The Canadian government has amassed human and signals intelligence in a months-long investigation into the death of a Sikh activist that has inflamed relations with India, sources told Breaking:.
That intelligence includes communications involving Indian officials themselves, including Indian diplomats present in Canada, Canadian government sources say.
The intelligence did not come solely from Canada. Some of it was provided by an anonymous ally of the Five Eyes intelligence alliance.
In a diplomatic crisis that unfolded progressively behind the scenes, Canadian officials traveled to India on several occasions seeking cooperation in the investigation into the death of Hardeep Singh Nijjar.
The Sikh leader was shot dead outside a Sikh temple in Surrey, British Columbia, on June 18 and had reportedly been warned by the Canadian Security Intelligence Service that he was at risk.
Canada’s national security and intelligence adviser Jody Thomas was in India for four days in mid-August and then again for five days this month.
That latest visit coincided with a tense meeting between Prime Minister Justin Trudeau and Indian Prime Minister Narendra Modi.
Canadian sources say that, when pressed behind closed doors, no Indian official has denied the explosive allegation at the heart of this case: that there is evidence suggesting the Indian government’s involvement in the murder of a Canadian citizen on Canadian soil.
“I can assure you that the decision to share these allegations in the House of Commons … was not made lightly,” Trudeau said Thursday in New York after attending the United Nations General Assembly.
“It was done with the utmost seriousness.”
The Canadian government has not released its evidence and has suggested it could emerge during an eventual legal process.
India accuses Canada of harboring terrorists
The dispute has poisoned Canada’s relationship with India, a rising international power, just as the United States courts it as a potential ally.
The Indian government has angered Canada for, it believes, harboring Sikh separatists, including Nijjar, whom it called a terrorist.
The growing dispute has already resulted in the expulsion of diplomats from both Canada and India. The situation escalated on Thursday when India stopped processing visitor visas in Canada.
Canada is considering retaliating but has not made any decisions yet, government sources in Ottawa said. Trudeau dodged that question Thursday.
When asked about the intelligence reports, Deputy Prime Minister Chrystia Freeland said she could not comment without risking the investigation and Canada’s obligations to its Five Eyes partners.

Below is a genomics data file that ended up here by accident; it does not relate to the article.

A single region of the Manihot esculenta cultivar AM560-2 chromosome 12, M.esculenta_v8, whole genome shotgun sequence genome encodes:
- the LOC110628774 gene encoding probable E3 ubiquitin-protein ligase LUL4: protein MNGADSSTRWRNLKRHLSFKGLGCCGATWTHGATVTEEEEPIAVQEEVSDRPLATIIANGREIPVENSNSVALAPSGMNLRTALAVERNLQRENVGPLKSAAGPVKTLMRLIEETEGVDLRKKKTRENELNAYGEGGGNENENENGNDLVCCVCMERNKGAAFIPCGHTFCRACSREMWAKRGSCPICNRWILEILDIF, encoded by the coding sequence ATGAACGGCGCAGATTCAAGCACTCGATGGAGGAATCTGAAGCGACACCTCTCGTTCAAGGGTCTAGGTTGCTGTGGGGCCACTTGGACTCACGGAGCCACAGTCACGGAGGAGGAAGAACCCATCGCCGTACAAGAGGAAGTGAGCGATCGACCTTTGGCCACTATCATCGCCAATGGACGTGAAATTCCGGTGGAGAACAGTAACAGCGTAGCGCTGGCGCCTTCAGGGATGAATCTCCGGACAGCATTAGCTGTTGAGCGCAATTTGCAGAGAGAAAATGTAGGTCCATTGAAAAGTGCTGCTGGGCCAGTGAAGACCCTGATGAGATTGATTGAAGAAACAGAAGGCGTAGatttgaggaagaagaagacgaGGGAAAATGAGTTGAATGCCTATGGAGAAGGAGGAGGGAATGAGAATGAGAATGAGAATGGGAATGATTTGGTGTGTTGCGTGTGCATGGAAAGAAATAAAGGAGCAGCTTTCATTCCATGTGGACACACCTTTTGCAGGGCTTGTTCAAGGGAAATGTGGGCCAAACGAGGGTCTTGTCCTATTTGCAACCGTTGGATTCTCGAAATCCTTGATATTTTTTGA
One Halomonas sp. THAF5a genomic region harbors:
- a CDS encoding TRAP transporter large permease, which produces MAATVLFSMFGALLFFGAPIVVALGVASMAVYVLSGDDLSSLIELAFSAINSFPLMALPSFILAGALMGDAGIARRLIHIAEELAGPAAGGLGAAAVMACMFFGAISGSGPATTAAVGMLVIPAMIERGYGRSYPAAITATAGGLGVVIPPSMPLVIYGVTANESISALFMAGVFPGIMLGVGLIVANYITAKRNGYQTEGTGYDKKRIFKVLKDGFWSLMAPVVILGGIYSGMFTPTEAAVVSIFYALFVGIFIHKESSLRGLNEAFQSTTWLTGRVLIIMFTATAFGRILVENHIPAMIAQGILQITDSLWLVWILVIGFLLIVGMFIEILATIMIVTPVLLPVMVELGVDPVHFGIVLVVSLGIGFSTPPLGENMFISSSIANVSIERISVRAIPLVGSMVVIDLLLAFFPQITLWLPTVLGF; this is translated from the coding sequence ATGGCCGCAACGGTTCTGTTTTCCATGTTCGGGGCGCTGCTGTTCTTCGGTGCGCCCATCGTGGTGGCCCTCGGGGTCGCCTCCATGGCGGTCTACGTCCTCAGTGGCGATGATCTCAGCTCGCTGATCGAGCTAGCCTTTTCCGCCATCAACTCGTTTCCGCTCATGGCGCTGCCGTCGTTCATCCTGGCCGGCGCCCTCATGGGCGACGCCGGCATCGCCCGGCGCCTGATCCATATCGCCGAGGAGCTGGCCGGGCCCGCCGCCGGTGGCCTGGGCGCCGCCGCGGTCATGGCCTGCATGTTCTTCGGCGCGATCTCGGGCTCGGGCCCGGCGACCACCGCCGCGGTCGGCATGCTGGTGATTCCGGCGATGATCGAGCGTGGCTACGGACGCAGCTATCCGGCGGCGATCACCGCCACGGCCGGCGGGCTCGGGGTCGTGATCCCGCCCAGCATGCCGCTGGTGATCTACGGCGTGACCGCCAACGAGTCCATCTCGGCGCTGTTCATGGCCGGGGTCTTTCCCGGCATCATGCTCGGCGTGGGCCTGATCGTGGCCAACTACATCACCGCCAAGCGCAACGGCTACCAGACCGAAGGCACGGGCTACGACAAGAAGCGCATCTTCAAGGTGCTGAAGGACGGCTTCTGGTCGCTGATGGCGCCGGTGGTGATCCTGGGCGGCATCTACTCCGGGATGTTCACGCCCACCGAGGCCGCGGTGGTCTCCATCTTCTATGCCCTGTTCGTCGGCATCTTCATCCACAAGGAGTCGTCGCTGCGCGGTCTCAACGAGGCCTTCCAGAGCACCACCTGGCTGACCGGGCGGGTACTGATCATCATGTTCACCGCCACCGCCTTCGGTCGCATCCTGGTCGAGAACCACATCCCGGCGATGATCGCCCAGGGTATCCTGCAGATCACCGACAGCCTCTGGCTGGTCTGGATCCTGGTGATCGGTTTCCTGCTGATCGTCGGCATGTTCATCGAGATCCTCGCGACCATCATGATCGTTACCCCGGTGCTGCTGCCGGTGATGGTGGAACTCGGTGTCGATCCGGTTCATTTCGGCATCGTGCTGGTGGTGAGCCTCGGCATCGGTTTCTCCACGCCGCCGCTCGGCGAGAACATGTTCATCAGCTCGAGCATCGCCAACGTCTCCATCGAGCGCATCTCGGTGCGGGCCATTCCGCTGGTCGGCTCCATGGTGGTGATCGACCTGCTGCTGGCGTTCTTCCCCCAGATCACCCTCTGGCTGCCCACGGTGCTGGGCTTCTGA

“That partnership relies heavily on … intelligence conversations being kept confidential,” he told Breaking: Network’s Power & Politics host David Cochrane.
Asked if Ottawa is considering retaliating and suspending visa processing for Indian visitors, Freeland said the government is focused on bringing the killers to justice.
“It’s not about geopolitics. It’s about Canada, it’s about the safety of Canadians in Canada. It’s about the rule of law,” he said.
No exemption for allies in “actions like this”: US
The story has resonated internationally, including in Washington. There were several questions about it during the daily White House briefing.
The US government has neither confirmed nor denied that it was the Five Eyes ally that provided some of the intelligence signals.
But one of the most senior officials in the US government confirmed that the United States has been in frequent contact with Canada on this issue.
The official, US national security adviser Jake Sullivan, revealed that the US has also discussed the matter with the highest levels of the Indian government.
He said the United States is deeply concerned and wants the investigation to continue and the perpetrators brought to justice.
He insisted that U.S. interest in this case will not disappear simply because it involves India, a powerful democracy with which it longs for closer ties.
“It’s something we take seriously. It’s something we will continue to work on. And we will do it regardless of the country,” Sullivan said.
“There is no special exemption for actions like this. Regardless of the country, we will stand up and defend our basic principles.”
He also aggressively rejected media reports suggesting that the United States had refused to defend Canada in this matter.
“I have seen in the press some efforts to try to drive a wedge between the United States and Canada on this issue. I firmly reject that there is a wedge between the United States and Canada,” he said.
He The Financial Times reported Thursday night that US President Joe Biden and other Five Eyes members raised the assassination directly with Modi during the recent G20 summit. The report cited three sources familiar with the discussions.
The Canadian government has refused to discuss Modi’s knowledge of or involvement in the case. The Indian government did not respond to CBC’s requests for comment.
When asked how far accountability could go and whether Ottawa expected legal repercussions for senior officials in the Indian government, Canada’s ambassador to the UN avoided the question.
“I’d rather not go there. I don’t think it’s smart for me to do that,” Bob Rae responded at a news conference.
“I like my job. I’d rather not lose it.”
He added that the murder of a Canadian, on Canadian soil, is an affront to both the victim and the national sovereignty of Canada, its territory and a common international understanding of borders.
See: Canada has communications from Indian diplomats on Nijjar murder, sources say: